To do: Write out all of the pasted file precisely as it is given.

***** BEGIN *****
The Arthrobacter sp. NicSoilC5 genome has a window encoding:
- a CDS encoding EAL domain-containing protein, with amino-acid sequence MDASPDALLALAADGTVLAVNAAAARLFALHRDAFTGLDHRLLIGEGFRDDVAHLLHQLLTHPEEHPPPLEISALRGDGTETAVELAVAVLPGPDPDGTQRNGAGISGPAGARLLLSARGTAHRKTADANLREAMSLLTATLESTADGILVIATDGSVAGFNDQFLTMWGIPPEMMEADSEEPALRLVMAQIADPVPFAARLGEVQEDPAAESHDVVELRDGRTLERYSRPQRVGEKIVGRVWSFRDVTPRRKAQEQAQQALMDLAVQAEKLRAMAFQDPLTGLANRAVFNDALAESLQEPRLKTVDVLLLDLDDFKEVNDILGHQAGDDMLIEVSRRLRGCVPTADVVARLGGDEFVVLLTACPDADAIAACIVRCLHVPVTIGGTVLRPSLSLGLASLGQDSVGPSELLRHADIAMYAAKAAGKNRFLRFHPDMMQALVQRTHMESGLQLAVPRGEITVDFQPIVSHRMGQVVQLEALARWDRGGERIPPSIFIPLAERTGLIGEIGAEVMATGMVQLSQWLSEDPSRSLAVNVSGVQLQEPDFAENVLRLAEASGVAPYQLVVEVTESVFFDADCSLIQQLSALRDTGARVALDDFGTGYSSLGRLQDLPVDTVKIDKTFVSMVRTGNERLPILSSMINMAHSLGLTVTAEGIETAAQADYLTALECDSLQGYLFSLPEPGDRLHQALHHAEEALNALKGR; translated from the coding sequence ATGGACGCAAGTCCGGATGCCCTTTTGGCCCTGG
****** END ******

The Arthrobacter sp. NicSoilC5 genome has a window encoding:
- a CDS encoding EAL domain-containing protein, with amino-acid sequence MDASPDALLALAADGTVLAVNAAAARLFALHRDAFTGLDHRLLIGEGFRDDVAHLLHQLLTHPEEHPPPLEISALRGDGTETAVELAVAVLPGPDPDGTQRNGAGISGPAGARLLLSARGTAHRKTADANLREAMSLLTATLESTADGILVIATDGSVAGFNDQFLTMWGIPPEMMEADSEEPALRLVMAQIADPVPFAARLGEVQEDPAAESHDVVELRDGRTLERYSRPQRVGEKIVGRVWSFRDVTPRRKAQEQAQQALMDLAVQAEKLRAMAFQDPLTGLANRAVFNDALAESLQEPRLKTVDVLLLDLDDFKEVNDILGHQAGDDMLIEVSRRLRGCVPTADVVARLGGDEFVVLLTACPDADAIAACIVRCLHVPVTIGGTVLRPSLSLGLASLGQDSVGPSELLRHADIAMYAAKAAGKNRFLRFHPDMMQALVQRTHMESGLQLAVPRGEITVDFQPIVSHRMGQVVQLEALARWDRGGERIPPSIFIPLAERTGLIGEIGAEVMATGMVQLSQWLSEDPSRSLAVNVSGVQLQEPDFAENVLRLAEASGVAPYQLVVEVTESVFFDADCSLIQQLSALRDTGARVALDDFGTGYSSLGRLQDLPVDTVKIDKTFVSMVRTGNERLPILSSMINMAHSLGLTVTAEGIETAAQADYLTALECDSLQGYLFSLPEPGDRLHQALHHAEEALNALKGR; translated from the coding sequence ATGGACGCAAGTCCGGATGCCCTTTTGGCCCTGG